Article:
Review: Cheap and not so cheerful

Sim Ahmed reviews the Huawei Ascent Y201 smartphone

The Huawei Ascend Y201 is a business phone for the financially constrained. At $279 RRP, it's a nifty little phone with Android 4.0 Ice Cream Sandwich (ICS), near field communication (NFC), and a micro-SD slot - but despite this there's very little to be excited about.


The Ascend looks very similar to those chunky HTC Windows Mobile phones that were deployed in the enterprise space between 2008 and 2010.

It's thick, has rounded edges, and is rubberised for that ‘professional on a budget’ look.

The Ascend is by no means an unattractive phone, and wouldn't look out of place in the pocket of an executive, but just don't expect people to give you a double take carrying one of these around.

The upside to all this is how comfortable the phone is to hold in your hand, it doesn't have the sharp harsh lines of many modern flagship phones (like the iPhone 4S for example) which just don't seem to fit in your hand.

The volume rockers on the side of the Ascend are tucked very closely into the shell, almost too close because you need to dig in with your fingernails to get a response.

Apart from this, the build quality is acceptable, and even the removable back lid seems like it could withstand a bit of pressure from a year or two of use.


The Ascend's 3.5-inch LCD display is uninspiring, but for the price point hard to complain about.

A resolution of 320 by 480 pixels means you won't be able to play HD quality YouTube videos, but photos of the family should be fine.

The colour contrast is low, which makes images look flat. This is a problem with older VGA display technology.

The 3.2 megapixel camera on the back works well in daylight, but indoors or in any low light situation you'll be fighting against a lot of noise to get picture clarity. There's no front facing camera, so video calls and teleconferencing are probably not an option on this phone.


Only now are devices from the front-running manufacturers being weened off Gingerbread and onto ICS (which isn't even the latest version of Android), so I was initially surprised to see ICS as the shipped OS on the Ascend.

The biggest advantage of ICS over its predecessor on smartphones, Gingerbread, is a refined user experience and more stable multi-tasking. The force close popup box isn't completely removed, but better memory management does make its appearance rarer.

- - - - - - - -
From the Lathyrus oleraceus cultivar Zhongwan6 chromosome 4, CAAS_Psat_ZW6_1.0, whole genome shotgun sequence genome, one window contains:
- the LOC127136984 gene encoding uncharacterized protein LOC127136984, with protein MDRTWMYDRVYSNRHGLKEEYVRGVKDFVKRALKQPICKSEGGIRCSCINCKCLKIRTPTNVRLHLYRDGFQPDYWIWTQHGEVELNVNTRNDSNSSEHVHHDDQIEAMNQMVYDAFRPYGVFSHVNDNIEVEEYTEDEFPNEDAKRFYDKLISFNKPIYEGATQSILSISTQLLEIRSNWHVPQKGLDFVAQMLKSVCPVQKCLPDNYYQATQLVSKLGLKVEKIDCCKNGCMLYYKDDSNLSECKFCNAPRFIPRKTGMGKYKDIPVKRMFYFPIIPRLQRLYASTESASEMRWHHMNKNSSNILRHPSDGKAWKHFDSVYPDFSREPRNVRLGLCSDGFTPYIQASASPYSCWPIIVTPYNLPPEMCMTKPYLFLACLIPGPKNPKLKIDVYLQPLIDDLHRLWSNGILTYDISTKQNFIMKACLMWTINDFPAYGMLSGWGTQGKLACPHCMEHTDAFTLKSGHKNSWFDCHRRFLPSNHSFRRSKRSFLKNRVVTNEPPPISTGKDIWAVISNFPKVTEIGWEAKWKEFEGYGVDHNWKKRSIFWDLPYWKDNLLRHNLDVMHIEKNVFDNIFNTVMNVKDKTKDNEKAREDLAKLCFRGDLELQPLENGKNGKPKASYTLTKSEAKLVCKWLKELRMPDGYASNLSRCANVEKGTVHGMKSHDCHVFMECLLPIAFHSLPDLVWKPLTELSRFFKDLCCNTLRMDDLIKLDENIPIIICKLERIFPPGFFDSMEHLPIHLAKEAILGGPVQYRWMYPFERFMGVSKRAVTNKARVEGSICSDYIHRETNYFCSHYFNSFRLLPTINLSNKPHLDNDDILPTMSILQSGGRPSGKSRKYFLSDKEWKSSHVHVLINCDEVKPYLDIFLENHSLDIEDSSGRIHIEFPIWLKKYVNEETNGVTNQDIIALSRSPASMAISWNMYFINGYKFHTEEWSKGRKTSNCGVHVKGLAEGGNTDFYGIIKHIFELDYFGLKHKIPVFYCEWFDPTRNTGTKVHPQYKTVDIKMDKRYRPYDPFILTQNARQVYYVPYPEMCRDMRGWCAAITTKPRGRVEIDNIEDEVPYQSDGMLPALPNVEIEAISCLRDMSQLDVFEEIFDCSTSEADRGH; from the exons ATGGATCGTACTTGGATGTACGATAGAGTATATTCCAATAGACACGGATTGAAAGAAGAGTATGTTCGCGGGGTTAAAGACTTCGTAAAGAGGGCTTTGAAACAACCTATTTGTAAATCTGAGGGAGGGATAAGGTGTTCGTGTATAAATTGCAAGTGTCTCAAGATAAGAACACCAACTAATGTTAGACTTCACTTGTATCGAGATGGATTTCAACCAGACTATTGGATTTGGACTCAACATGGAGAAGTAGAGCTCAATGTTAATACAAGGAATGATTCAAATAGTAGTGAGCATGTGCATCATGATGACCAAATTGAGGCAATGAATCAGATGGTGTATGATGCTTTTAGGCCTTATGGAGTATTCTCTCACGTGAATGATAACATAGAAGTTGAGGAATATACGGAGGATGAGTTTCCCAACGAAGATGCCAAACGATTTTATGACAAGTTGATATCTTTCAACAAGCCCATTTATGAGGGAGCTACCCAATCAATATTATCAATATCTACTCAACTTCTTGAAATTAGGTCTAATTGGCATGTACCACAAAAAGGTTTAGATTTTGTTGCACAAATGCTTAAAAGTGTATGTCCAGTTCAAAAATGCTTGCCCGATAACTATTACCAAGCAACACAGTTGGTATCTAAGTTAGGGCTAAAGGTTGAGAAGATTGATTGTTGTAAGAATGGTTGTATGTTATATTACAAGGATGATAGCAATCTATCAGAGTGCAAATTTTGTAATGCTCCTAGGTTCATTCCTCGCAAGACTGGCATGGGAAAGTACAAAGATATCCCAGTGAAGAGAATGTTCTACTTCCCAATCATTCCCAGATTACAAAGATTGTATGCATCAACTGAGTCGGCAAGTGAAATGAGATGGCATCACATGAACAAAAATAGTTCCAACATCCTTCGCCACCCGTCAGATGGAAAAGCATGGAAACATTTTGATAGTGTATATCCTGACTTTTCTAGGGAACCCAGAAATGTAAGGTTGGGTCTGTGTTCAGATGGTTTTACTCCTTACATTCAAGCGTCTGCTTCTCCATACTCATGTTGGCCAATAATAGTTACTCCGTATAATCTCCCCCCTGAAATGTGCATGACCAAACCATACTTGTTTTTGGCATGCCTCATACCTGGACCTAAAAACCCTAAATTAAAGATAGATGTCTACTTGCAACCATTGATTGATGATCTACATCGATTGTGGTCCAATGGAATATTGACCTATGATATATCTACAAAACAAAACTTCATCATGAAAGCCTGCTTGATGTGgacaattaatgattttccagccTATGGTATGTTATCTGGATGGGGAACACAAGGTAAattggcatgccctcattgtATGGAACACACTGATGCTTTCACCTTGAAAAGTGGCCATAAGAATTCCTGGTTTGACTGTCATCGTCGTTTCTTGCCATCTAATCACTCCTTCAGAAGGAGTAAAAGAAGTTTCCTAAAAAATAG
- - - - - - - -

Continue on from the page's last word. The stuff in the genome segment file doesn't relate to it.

Unfortunately this major update is mostly wasted on the Ascend, with its 800Mhz processor. Intensive apps like the photo gallery and video gallery can run frustratingly slowly. At times I almost wished for the force close box to appear to put me out of my misery, but even this seemed to be running slower than usual.

Similarly the browsing experience was sub-par compared to what I've been used to with other Android phones and my iPhone. The touch screen would often mis-register my taps and swipes, opening links that I didn't want and making scrolling through long articles a pain.

It didn't take long for me to relegate the Ascend to being a strictly tweeting and texting phone.


Huawei has installed near field communication technology into the Ascend Y201 to make it compatible with platforms like Snapper and 2degrees' Pay2Go NFC platform.

Currently Pay2Go is available in Wellington and Auckland for use on some public transport services and in around 600 stores.

If you regularly take the bus or ferry in Wellington, or taxis in Auckland - the Ascend will remove the need for one more card in your wallet. Beyond that, the offerings for NFC in New Zealand are pretty sparse.


Adding to the list of the Ascend's problems is the battery life. A full charge would usually last a full work day if I kept off 3G, but using cellular data drains the battery in five to six hours.

The Ascend battery is replaceable, and the batteries are quite cheap on foreign websites - so it would not be outrageously expensive to keep a spare in your work bag.

Would I buy the Ascend Y201 as my work phone? No. It doesn't have the processing prowess I need of my phone, which I treat as an extension of my work computing environment.

But if I needed a cheap replacement phone, or something to take overseas the Ascend would definitely be a top choice.

2 Stars


Dimensions: 61 x 116 x 11.7 mm

OS: Android 4.0 (Ice Cream Sandwhich)

Processor: 800 Mhz Qualcomm, 256 MB RAM

Display: 3.5 inches, 320 x 480 pixels

Camera: 3.2 megapixels

Price: RRP $279

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